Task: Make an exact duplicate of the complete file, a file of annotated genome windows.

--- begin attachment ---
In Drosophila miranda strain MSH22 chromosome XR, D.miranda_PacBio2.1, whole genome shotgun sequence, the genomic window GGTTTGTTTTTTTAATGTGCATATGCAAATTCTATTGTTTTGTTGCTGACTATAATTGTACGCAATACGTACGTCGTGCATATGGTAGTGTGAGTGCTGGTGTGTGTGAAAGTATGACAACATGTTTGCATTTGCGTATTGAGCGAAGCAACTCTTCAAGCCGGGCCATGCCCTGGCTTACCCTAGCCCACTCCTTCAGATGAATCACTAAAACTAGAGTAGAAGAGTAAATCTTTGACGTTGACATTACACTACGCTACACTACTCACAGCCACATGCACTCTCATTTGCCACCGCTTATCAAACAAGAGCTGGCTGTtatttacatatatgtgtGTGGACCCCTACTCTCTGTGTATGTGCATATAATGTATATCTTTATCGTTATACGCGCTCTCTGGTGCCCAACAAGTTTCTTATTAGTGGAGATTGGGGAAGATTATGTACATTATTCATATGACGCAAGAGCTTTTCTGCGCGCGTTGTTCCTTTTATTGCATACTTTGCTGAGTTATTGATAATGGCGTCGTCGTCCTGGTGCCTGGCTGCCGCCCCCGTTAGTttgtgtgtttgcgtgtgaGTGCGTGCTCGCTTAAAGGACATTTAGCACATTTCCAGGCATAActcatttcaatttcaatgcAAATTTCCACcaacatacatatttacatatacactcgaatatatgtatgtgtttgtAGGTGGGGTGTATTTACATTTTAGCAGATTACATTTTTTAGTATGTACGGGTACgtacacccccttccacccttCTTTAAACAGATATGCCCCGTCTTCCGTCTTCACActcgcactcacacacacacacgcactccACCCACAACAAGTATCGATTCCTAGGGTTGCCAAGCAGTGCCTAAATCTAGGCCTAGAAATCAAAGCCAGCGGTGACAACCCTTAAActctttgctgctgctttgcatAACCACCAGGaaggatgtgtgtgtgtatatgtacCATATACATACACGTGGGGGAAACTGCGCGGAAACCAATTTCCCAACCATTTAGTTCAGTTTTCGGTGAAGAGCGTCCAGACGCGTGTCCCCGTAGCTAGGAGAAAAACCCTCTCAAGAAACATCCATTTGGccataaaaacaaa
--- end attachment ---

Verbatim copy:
In Drosophila miranda strain MSH22 chromosome XR, D.miranda_PacBio2.1, whole genome shotgun sequence, the genomic window GGTTTGTTTTTTTAATGTGCATATGCAAATTCTATTGTTTTGTTGCTGACTATAATTGTACGCAATACGTACGTCGTGCATATGGTAGTGTGAGTGCTGGTGTGTGTGAAAGTATGACAACATGTTTGCATTTGCGTATTGAGCGAAGCAACTCTTCAAGCCGGGCCATGCCCTGGCTTACCCTAGCCCACTCCTTCAGATGAATCACTAAAACTAGAGTAGAAGAGTAAATCTTTGACGTTGACATTACACTACGCTACACTACTCACAGCCACATGCACTCTCATTTGCCACCGCTTATCAAACAAGAGCTGGCTGTtatttacatatatgtgtGTGGACCCCTACTCTCTGTGTATGTGCATATAATGTATATCTTTATCGTTATACGCGCTCTCTGGTGCCCAACAAGTTTCTTATTAGTGGAGATTGGGGAAGATTATGTACATTATTCATATGACGCAAGAGCTTTTCTGCGCGCGTTGTTCCTTTTATTGCATACTTTGCTGAGTTATTGATAATGGCGTCGTCGTCCTGGTGCCTGGCTGCCGCCCCCGTTAGTttgtgtgtttgcgtgtgaGTGCGTGCTCGCTTAAAGGACATTTAGCACATTTCCAGGCATAActcatttcaatttcaatgcAAATTTCCACcaacatacatatttacatatacactcgaatatatgtatgtgtttgtAGGTGGGGTGTATTTACATTTTAGCAGATTACATTTTTTAGTATGTACGGGTACgtacacccccttccacccttCTTTAAACAGATATGCCCCGTCTTCCGTCTTCACActcgcactcacacacacacacgcactccACCCACAACAAGTATCGATTCCTAGGGTTGCCAAGCAGTGCCTAAATCTAGGCCTAGAAATCAAAGCCAGCGGTGACAACCCTTAAActctttgctgctgctttgcatAACCACCAGGaaggatgtgtgtgtgtatatgtacCATATACATACACGTGGGGGAAACTGCGCGGAAACCAATTTCCCAACCATTTAGTTCAGTTTTCGGTGAAGAGCGTCCAGACGCGTGTCCCCGTAGCTAGGAGAAAAACCCTCTCAAGAAACATCCATTTGGccataaaaacaaa